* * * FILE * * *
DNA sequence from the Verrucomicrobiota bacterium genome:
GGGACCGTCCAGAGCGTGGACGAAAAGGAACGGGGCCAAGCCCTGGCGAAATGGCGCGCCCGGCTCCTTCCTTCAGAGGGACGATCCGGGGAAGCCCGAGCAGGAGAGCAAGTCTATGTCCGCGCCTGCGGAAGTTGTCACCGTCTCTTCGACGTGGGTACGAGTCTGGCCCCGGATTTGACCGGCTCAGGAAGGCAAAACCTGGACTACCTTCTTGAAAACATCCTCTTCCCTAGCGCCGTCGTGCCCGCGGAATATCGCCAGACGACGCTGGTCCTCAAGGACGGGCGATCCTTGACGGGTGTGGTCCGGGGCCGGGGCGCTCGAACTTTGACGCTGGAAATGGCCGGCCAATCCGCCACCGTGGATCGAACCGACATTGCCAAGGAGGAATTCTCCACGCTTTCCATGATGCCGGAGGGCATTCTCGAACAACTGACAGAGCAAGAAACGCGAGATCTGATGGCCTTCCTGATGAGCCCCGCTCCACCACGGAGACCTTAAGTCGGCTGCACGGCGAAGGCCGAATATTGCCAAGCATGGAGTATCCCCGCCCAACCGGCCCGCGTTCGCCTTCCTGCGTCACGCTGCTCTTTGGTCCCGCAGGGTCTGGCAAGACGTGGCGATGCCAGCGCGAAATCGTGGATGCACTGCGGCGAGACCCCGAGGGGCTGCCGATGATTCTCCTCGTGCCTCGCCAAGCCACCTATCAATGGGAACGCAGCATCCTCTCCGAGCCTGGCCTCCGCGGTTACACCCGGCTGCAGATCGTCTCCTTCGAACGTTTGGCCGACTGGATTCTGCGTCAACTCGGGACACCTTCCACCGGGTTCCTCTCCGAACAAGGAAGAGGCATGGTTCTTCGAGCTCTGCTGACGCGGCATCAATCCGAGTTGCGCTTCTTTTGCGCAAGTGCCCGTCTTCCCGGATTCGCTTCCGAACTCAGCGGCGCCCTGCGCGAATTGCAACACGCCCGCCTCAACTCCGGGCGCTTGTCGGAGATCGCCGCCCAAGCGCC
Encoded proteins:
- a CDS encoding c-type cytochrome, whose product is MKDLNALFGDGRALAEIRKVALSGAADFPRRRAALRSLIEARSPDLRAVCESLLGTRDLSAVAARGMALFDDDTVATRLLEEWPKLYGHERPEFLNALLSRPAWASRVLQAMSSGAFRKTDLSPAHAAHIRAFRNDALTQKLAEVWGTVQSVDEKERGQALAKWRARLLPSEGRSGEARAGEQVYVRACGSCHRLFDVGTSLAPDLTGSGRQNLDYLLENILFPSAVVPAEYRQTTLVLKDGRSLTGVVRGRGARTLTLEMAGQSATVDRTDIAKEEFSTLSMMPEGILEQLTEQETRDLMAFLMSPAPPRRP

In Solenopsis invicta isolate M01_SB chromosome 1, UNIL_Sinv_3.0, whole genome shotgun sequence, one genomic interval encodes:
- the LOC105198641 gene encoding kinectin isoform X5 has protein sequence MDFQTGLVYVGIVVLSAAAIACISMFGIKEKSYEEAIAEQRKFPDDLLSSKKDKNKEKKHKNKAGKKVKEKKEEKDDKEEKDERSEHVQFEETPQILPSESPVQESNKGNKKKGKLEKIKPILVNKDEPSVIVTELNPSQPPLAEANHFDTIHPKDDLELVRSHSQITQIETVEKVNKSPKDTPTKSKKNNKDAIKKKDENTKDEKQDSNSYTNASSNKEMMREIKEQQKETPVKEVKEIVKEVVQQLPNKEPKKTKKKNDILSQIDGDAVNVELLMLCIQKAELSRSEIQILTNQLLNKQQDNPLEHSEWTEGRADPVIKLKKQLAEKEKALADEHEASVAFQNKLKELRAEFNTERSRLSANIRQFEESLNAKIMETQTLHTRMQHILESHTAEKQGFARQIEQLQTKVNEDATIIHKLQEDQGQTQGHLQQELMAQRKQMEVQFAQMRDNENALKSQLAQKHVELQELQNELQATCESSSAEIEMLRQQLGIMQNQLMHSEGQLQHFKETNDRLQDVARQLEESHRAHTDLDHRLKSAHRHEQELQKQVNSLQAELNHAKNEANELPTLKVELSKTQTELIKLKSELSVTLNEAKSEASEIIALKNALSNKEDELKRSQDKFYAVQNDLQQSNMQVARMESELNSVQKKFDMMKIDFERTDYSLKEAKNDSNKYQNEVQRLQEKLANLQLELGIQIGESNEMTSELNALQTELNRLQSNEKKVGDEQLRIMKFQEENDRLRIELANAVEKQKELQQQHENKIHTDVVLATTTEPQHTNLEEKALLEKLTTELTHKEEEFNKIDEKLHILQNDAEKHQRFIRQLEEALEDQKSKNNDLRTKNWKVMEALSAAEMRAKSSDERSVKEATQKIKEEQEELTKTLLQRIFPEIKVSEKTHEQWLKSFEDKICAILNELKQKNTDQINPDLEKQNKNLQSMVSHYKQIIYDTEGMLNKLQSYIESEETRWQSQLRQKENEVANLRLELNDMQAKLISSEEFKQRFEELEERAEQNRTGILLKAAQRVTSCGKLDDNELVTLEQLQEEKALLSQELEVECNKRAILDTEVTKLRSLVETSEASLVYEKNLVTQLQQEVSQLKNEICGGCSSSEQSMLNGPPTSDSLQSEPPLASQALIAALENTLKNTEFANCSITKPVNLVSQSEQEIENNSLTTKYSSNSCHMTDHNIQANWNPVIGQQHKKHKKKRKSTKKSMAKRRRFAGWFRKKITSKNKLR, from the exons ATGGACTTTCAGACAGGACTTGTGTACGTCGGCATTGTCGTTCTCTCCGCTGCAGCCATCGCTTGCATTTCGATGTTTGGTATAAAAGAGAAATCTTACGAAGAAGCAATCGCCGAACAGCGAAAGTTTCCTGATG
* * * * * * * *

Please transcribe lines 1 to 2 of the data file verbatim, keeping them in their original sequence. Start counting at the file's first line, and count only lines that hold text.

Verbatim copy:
DNA sequence from the Verrucomicrobiota bacterium genome:
GGGACCGTCCAGAGCGTGGACGAAAAGGAACGGGGCCAAGCCCTGGCGAAATGGCGCGCCCGGCTCCTTCCTTCAGAGGGACGATCCGGGGAAGCCCGAGCAGGAGAGCAAGTCTATGTCCGCGCCTGCGGAAGTTGTCACCGTCTCTTCGACGTGGGTACGAGTCTGGCCCCGGATTTGACCGGCTCAGGAAGGCAAAACCTGGACTACCTTCTTGAAAACATCCTCTTCCCTAGCGCCGTCGTGCCCGCGGAATATCGCCAGACGACGCTGGTCCTCAAGGACGGGCGATCCTTGACGGGTGTGGTCCGGGGCCGGGGCGCTCGAACTTTGACGCTGGAAATGGCCGGCCAATCCGCCACCGTGGATCGAACCGACATTGCCAAGGAGGAATTCTCCACGCTTTCCATGATGCCGGAGGGCATTCTCGAACAACTGACAGAGCAAGAAACGCGAGATCTGATGGCCTTCCTGATGAGCCCCGCTCCACCACGGAGACCTTAAGTCGGCTGCACGGCGAAGGCCGAATATTGCCAAGCATGGAGTATCCCCGCCCAACCGGCCCGCGTTCGCCTTCCTGCGTCACGCTGCTCTTTGGTCCCGCAGGGTCTGGCAAGACGTGGCGATGCCAGCGCGAAATCGTGGATGCACTGCGGCGAGACCCCGAGGGGCTGCCGATGATTCTCCTCGTGCCTCGCCAAGCCACCTATCAATGGGAACGCAGCATCCTCTCCGAGCCTGGCCTCCGCGGTTACACCCGGCTGCAGATCGTCTCCTTCGAACGTTTGGCCGACTGGATTCTGCGTCAACTCGGGACACCTTCCACCGGGTTCCTCTCCGAACAAGGAAGAGGCATGGTTCTTCGAGCTCTGCTGACGCGGCATCAATCCGAGTTGCGCTTCTTTTGCGCAAGTGCCCGTCTTCCCGGATTCGCTTCCGAACTCAGCGGCGCCCTGCGCGAATTGCAACACGCCCGCCTCAACTCCGGGCGCTTGTCGGAGATCGCCGCCCAAGCGCC